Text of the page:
Pennsylvania residents who would like to pass their assets to family members, either during their life or at their death, may recognize that trusts can be a valuable tool to effectuate these goals. Trusts are an important part to estate planning because they allow individuals to create additional controls that are not available through disposing of assets through wills.
Trusts that are structured carefully can help protect heirs against bankruptcies, untoward advances by friends and acquaintances and other financial challenges. Trusts can also be constructed in a way that provides for the special needs of dependents. The settlor of the trust can determine when to provide distributions to the beneficiaries of the trust. One option is to have age-based payouts, providing beneficiaries with a certain percentage of the assets as they reach certain ages. Financial advisers often recommend that settlors wait to provide distributions until the beneficiaries are at least 25 years old.
Another way to distribute assets is to provide for payouts after certain intervals after the settlor dies. In some situations, there are problems that arise in the family that require special considerations. For example, one beneficiary may have a drug problem or difficulty in managing finances. Trusts can be established to require certain conditions to be met before a distribution is made. For example, the beneficiary may have to prove that he or she has not consumed drugs or alcohol for a certain period of time prior to a payout. If the person has a problem of maintaining a job, steady employment may be a prerequisite to receiving a payout.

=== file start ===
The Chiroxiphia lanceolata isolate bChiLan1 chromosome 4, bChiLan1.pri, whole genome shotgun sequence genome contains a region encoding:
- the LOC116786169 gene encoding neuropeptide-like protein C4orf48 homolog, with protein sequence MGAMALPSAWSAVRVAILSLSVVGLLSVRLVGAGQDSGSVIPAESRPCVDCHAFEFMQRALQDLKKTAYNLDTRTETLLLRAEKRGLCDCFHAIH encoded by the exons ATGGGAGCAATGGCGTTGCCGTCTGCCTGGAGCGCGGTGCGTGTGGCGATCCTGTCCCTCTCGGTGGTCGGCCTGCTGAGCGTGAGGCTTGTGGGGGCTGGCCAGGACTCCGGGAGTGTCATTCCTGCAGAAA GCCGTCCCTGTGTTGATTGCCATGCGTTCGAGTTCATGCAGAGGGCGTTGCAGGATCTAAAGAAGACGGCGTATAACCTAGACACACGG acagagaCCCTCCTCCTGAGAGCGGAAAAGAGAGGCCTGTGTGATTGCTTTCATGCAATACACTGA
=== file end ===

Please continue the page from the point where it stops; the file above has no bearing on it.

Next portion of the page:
Individuals who would like to provide an inheritance to others but would like to control how and when distributions are made may decide to talk to an estate planning attorney. There are a variety of trust types that the attorney can discuss and explain.
Source: CNBC, "Heir tight: The dos and don'ts of creating rock-solid trusts", Jennifer Woods, May 28, 2014